Life, afterwards

BY ALEXANDER MATTHEWS

With his new novel, Nora Webster, Colm Tóibín proves once again — with his trademark restraint and poise — that revisiting the familiar, the quiet rhythms of the everyday, can produce something of remarkable depth and power.

Nora Webster lives in a Enniscorthy, the small town in Ireland where Tóibín was born. Here, everybody knows everybody, and news ripples out quickly. It is the late 1960s. Nora’s husband has just died after battling cancer, and now she — a sensible, thoughtful, smart woman — has to rebuild her life without him. There are emotional worries — the way her two young boys are reacting to the loss of their father, for example — and money worries too; for decades she hasn’t had to work — now she must.

Nora Webster is a study of grief so achingly real and close. But there is nothing sentimental or cloying or trite about it — it is clear-eyed, and all the more powerful for it. The novel is also a story of empowerment — the slow and gradual growth of Nora towards herself. Her marriage had been happy, but Tóibín captures how its dissolution creates a space for Nora’s own views and decisions; for her own interests to take root and, ultimately, blossom.

Ireland’s complex politics seeps into the story — through riots seen on the television, through protests read about in newspapers, and changes to the government’s pension policies discussed by the family at the fireside. The late ’60s, a time of change, is a visible backdrop, but a real and natural one — there are no gaudy stage props here, nothing to crowd out or distract the intimate human drama unfolding at the novel’s core.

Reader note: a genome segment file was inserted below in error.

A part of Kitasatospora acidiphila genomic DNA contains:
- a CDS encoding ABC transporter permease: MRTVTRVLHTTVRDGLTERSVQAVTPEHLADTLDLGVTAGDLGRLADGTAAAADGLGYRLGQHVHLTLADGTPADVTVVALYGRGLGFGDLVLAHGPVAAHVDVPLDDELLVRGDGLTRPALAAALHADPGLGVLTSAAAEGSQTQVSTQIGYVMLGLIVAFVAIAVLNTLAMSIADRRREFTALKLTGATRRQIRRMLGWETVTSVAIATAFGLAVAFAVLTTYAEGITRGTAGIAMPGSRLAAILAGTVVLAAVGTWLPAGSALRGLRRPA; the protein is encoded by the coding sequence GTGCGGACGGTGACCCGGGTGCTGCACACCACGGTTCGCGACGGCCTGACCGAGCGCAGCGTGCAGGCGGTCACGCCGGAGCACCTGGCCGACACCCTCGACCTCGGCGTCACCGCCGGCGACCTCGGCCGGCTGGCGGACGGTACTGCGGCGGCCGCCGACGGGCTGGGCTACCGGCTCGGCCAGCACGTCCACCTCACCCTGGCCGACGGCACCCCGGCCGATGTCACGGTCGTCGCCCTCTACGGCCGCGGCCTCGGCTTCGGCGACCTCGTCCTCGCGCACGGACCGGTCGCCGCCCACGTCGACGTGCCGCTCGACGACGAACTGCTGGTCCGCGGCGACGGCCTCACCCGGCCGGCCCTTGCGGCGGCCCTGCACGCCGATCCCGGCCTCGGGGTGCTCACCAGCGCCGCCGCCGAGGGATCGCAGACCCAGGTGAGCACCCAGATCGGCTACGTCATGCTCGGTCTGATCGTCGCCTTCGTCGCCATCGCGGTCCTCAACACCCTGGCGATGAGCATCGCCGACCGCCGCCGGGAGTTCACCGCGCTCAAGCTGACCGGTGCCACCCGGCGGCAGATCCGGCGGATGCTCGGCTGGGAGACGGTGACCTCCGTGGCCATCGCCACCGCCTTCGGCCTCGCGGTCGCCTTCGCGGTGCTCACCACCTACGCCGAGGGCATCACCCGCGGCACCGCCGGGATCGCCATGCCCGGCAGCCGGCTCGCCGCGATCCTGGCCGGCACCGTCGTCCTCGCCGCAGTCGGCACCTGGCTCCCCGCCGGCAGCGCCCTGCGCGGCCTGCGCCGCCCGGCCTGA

With his unfussy, unshowy prose, Tóibín’s conjures characters so precisely and aptly — making them real and fleshy on the page within a few sentences. What makes this story linger, the characters stay with you? It is certainly not a dizzying plot, or dazzling poetics. Perhaps it is the realness, the subtlety, the intelligence and wisdom that powers it. Tóibín gives a damn about these characters, and by doing so, his skill as a storyteller ensures you do too. Nora Webster is leading, certainly, an unremarkable life and yes, this world is filled with middle class people who are born, get married and die. But nevertheless, in Tóibín’s contemplation and evocation of the ordinary, something extraordinary has been created.

Nora Webster is published by Viking.

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